CEO, Flexible Industrial Packages Company (FIPCO)
Due to current oil prices, we are always aware of the general macro-economic factors and what is happening across the Middle East. It would not be right to say that manufacturing is not impacted by those factors, and although we are slightly affected, I would still put my money on Oman and encourage companies to establish manufacturing units in the country. There are a couple of reasons for this; firstly its geographical location, secondly its political stability; and finally the cost, especially the power costs. If you look at catering to the fastest-growing economies in Africa, there is no better place than Oman to start a manufacturing unit. In order to make the manufacturing segment more competitive, there is an ongoing discussion. There should be some incentives for companies that are exporting, like in India for example, where export-focused companies benefit from exemptions and inducements. Exporting companies are bringing dollars into the country, which is beneficial for the country’s GDP. In Oman, even small incentives would encourage businesses to come to Oman.
General Manager, Ceramica Al-Hae’l
Al Sarh group is one of the leading diversified firms in Oman. The group has developed successful enterprises in a number of strategically important sectors and integrated them to create a high-quality end result. The group satisfies the needs of consumers in the construction, development, and manufacturing sectors. In the former, Al Sarh Omani International is a strong player in construction services, offering an array of services from small renovations to multi-billion dollar projects using a variety of delivery methods. We also have Middle East Steel Products, serving as a provider of 42 types of the best quality steel with reasonable prices. In the development sector, Resolution Engineering Consultants provides culturally harmonious and contemporary architecture while considering the needs of sustainable development. Meanwhile, Muscat Ornamental is one of the leading specialist interior decoration firms in the Sultanate, with several years of experience and a diverse selection of decorative finishes. In the manufacturing sector we have Oman Dairy Products.
CEO, S. Gopalan
Reem Batteries started off based on two strategies. The first was an export orientation, because Oman is a small market. The second was a technological strategy to create internal technical capabilities instead of depending on external sources. Even though we started in technical collaboration with Johnson Controls, we then became independent and created our own highly qualified team to do continuous R&D and were one of the first companies in Oman to do so. In automobiles, batteries are the most non-standardized component. Toyota Corollas manufactured in Japan, Europe, and the US all have different battery specifications, following national rather than international standards. Because of the differences in these, they become separate products, and so the product range is vast in the battery industry. European battery manufacturers mostly cater to European standards, Japanese, Koreans, and Americans to theirs. However, a battery manufacturing company from our part of the world has to be able to cater to all kinds of models and standards.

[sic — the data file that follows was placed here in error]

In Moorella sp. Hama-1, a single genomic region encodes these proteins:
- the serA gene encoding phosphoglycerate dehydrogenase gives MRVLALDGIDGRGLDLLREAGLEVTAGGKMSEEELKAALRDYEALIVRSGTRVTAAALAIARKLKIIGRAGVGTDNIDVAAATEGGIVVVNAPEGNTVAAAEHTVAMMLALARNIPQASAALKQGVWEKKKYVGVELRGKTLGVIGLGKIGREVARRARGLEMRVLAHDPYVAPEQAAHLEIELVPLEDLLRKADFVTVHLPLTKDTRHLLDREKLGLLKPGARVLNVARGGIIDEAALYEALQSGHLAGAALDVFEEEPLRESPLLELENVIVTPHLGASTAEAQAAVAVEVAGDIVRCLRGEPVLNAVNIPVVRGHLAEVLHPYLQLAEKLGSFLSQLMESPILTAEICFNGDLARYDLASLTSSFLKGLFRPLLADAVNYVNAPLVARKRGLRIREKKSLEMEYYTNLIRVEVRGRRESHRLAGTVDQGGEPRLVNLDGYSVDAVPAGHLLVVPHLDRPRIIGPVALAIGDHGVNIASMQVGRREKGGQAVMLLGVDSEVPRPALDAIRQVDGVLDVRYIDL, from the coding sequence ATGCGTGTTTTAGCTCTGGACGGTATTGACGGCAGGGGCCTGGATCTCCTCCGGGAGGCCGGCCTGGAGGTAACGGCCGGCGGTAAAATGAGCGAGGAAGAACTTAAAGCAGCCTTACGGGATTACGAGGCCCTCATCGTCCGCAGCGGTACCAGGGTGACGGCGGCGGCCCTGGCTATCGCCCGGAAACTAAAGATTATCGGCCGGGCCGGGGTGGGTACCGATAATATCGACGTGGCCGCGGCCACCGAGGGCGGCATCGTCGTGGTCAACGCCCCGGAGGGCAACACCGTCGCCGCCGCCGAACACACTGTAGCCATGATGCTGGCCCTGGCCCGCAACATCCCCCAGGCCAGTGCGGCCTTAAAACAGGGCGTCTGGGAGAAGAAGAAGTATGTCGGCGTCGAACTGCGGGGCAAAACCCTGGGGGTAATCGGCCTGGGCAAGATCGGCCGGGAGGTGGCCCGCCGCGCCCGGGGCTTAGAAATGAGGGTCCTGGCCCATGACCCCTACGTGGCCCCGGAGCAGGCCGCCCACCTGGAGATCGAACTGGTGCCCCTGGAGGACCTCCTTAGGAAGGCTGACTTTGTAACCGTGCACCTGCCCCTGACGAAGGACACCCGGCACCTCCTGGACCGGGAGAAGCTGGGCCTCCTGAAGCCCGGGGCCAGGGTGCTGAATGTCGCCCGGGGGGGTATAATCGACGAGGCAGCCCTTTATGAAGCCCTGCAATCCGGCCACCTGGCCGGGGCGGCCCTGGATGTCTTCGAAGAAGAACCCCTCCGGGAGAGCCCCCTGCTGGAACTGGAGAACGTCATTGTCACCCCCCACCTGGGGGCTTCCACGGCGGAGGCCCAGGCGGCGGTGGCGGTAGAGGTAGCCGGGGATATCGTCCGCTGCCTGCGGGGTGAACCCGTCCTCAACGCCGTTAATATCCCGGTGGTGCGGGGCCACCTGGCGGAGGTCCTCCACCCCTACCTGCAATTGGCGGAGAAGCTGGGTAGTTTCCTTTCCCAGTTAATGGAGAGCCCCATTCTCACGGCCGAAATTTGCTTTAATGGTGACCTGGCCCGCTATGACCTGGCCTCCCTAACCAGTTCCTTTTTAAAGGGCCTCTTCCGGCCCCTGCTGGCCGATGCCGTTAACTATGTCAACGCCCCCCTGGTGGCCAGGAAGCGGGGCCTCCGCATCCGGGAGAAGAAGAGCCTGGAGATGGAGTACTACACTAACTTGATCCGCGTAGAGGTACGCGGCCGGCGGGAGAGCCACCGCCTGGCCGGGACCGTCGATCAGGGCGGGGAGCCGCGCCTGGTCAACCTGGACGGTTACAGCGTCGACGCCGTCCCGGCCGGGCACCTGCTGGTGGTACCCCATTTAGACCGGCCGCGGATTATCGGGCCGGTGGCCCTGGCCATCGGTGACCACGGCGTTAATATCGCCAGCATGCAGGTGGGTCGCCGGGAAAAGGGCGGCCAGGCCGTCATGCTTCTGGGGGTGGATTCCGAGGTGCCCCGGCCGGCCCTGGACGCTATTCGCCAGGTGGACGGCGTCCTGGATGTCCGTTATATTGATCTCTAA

Group CEO, Muna Noor
Muna Noor is primarily a manufacturer of pipes. On our manufacturing side, we produce polyethylene pipe, PVC pipe, and polypropylene pipe for all purposes. Our pipes are used for everything from telecoms ducts to water transportation. We do major infrastructure projects that other firms cannot handle and do a lot of work on water mains, sewage mains, and more. We also do large-scale desalination jobs, including bringing water into the desalination plant via large polyethylene intakes and pumping the brine back out to sea via outfall pipes. When desalination first started, they used to use short outfalls, but they discovered that the brine was so concentrated that it was killing the sea life close to shore. However, now is not a great time for us in Oman, because infrastructure spending has essentially stopped. Even the government is struggling with how to work best with industry to tackle this crisis. The private sector has to find new ways to work while we are in this crisis, and that is taxing everyone.
Director & CEO, The National Detergent Company (NDC)
We have a range of products, and in the detergent powder segment we have more than a 35% market share in Oman. We already diversified two or three years ago when we decided to get into specialty industrial chemicals. We recently put up a plant that came on-stream in 2016, but have entered this new sector at a difficult period, with the oil market under a great deal of price pressure and investments slowing down. However, we know this move is part of our long-term plans, and the market will improve at some point. Naturally, we are preparing ourselves for that upturn; however, being a new player we have our fair share of issues and problems. Industrial specialty chemicals are a good industry to be in for the future. On the employment side, we have always supported the government’s wish to hire more locals. Certain positions require certain expertise, such as sales and marketing, or fluency in English, so we organize external training to get them these skills.
OMAN - Green Economy
Chairman, Public Authority for Special Economic Zones and Free Zones (OPAZ)
OMAN - Energy & Mining
Director Business Development & Well Services Division, Abraj Energy Services, Oman
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